# Credit Card Debt Payments Calculator

Plug in your numbers to calculate when you'll be debt-free, how much interest you'll pay, along with your progressive balance.

This calculator can be used to work out how long it will take you to pay off your credit card balance by making different repayments. It will also calculate how much money you will end up paying in fees and interest for different repayment amounts.

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## How to use the credit card repayments calculator

To find out how long it will take you to pay down any credit card debt you’re carrying and at what total cost, you’ll have to enter in a few key figures. Let’s break a few of those down:

• Credit card balance - This is the total amount owing on your credit card. This should be viewable on your credit card statement, or via your online banking and bank apps.

• Monthly payment - The amount you enter as your monthly payment is how much you intend to pay back per month. Changing this figure will change the length of time it takes you to pay off your debt, and the amount of interest you’ll end up paying.

• Annual fee - An annual fee is how much your credit card costs per year. If you have a credit card with no annual fee, you’ll enter 0. Rewards credit cards tend to have higher annual fees. If your credit card has a monthly fee instead of an annual fee, multiply it by 12 and put the total in as the annual fee. If your credit card waives the first year fee, you’ll have to subtract one year’s worth of annual fees from the total interest and fees paid.

• Interest rate - When you leave a balance on your credit card, it attracts interest. The rate of interest will be listed in the details of the card. The higher the interest rate, the faster your credit card balance will attract interest and the more you will pay on top of the money you initially spent.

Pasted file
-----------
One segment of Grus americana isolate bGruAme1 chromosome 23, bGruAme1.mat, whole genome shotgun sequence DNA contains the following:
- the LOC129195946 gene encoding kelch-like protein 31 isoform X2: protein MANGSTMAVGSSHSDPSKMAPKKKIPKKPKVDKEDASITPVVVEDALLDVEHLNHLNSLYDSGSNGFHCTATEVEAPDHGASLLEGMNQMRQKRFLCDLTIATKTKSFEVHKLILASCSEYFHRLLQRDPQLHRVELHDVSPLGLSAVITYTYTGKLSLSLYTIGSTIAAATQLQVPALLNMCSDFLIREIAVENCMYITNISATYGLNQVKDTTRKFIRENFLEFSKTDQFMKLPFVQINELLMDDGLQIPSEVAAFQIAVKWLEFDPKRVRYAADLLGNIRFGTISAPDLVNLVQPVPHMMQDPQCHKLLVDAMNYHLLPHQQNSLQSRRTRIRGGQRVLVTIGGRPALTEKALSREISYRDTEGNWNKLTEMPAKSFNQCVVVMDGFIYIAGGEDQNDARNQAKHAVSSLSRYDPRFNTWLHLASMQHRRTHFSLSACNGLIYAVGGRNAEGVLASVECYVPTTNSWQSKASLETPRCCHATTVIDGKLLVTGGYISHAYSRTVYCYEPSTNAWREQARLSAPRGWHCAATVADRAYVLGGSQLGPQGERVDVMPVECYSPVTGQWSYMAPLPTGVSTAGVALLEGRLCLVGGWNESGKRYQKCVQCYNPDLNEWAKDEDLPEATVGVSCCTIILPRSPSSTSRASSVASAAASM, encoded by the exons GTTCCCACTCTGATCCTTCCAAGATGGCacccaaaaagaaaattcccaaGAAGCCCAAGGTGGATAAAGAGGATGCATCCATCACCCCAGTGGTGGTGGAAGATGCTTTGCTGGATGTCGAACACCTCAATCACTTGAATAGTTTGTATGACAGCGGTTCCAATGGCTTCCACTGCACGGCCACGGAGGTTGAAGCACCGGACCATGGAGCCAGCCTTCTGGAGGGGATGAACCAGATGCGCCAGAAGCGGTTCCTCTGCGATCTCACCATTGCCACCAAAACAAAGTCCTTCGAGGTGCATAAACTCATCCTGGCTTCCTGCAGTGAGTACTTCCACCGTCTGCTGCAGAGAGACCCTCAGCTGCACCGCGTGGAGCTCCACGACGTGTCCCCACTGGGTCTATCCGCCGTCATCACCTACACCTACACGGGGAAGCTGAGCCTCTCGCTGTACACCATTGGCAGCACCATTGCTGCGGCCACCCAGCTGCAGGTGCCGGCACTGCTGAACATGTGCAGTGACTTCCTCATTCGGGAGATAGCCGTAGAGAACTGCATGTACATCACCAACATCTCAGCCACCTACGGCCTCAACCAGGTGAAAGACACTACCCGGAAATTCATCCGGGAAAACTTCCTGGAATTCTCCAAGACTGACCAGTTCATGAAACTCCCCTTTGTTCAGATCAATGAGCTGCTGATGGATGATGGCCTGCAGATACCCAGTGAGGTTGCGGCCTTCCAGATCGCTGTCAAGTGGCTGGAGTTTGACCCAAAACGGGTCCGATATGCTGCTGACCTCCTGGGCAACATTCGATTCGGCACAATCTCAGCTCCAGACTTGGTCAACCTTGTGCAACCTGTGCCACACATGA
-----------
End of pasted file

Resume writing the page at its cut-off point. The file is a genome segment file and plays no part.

• Introductory interest rate - Some credit cards will offer an extra low interest rate for a limited period of time. This is usually a 0% introductory rate offer (but can just be a low rate), and can go between 5 months and more than 2 years. Putting in the introductory percentage and term will work out how much you’ll end up paying in interest after the offer expires. If there is no introductory offer, simply select no.

• Minimum monthly percentage or minimum monthly amount - These boxes refer to the minimum repayment specified by your credit card and provider. You will find these amounts in your credit card statement.

## What is the minimum repayment for my credit card?

Even though extra repayments will help you pay off your credit card balance faster, sometimes you just need to know what the minimum repayment amount is.

This amount will be found on your credit card statement, on your banking app or online banking portal, and on the product disclosure statement for your credit card.

It will usually be given as a dollar amount or a percentage, and you will have to pay the higher of the two. The percentage is usually between 2% to 3% of your balance.

If you are looking for a specific provider’s minimum repayments, here are some of the ones from the bigger credit card providers on the market at the time of writing:

In all of these cases, if your closing balance is less than either amount, your minimum repayment will be the full balance.

## Why is it so hard to pay off credit card debt?

Keep in mind that these calculations are made based on a credit card balance that is not being added to. One of the reasons many people struggle to emerge from credit card debt is that as they continue to make their repayments, they are also spending on their credit cards – and then paying interest on the increased balance.

If you want to start paying down credit card debt, some of the major steps are to stop spending on the card in question and to look into a balance transfer card where you can minimise on the interest you are paying.

If you want to find out more about credit cards, read more about some of Mozo’s best credit cards.